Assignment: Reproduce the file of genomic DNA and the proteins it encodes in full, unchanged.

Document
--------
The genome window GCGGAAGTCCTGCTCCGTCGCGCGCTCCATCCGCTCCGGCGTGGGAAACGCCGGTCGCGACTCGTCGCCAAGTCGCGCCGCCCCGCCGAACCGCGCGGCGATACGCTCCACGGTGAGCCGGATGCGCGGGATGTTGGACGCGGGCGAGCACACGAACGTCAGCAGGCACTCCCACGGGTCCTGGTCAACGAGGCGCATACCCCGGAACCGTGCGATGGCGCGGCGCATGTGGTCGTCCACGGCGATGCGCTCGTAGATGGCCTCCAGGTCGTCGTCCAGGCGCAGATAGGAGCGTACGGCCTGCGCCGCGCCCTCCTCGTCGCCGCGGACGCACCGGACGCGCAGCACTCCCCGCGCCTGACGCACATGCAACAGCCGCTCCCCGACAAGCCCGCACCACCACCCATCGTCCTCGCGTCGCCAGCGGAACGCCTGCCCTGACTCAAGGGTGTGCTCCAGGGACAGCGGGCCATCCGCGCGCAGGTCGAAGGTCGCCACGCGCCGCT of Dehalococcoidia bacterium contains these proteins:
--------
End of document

The genome window GCGGAAGTCCTGCTCCGTCGCGCGCTCCATCCGCTCCGGCGTGGGAAACGCCGGTCGCGACTCGTCGCCAAGTCGCGCCGCCCCGCCGAACCGCGCGGCGATACGCTCCACGGTGAGCCGGATGCGCGGGATGTTGGACGCGGGCGAGCACACGAACGTCAGCAGGCACTCCCACGGGTCCTGGTCAACGAGGCGCATACCCCGGAACCGTGCGATGGCGCGGCGCATGTGGTCGTCCACGGCGATGCGCTCGTAGATGGCCTCCAGGTCGTCGTCCAGGCGCAGATAGGAGCGTACGGCCTGCGCCGCGCCCTCCTCGTCGCCGCGGACGCACCGGACGCGCAGCACTCCCCGCGCCTGACGCACATGCAACAGCCGCTCCCCGACAAGCCCGCACCACCACCCATCGTCCTCGCGTCGCCAGCGGAACGCCTGCCCTGACTCAAGGGTGTGCTCCAGGGACAGCGGGCCATCCGCGCGCAGGTCGAAGGTCGCCACGCGCCGCT of Dehalococcoidia bacterium contains these proteins: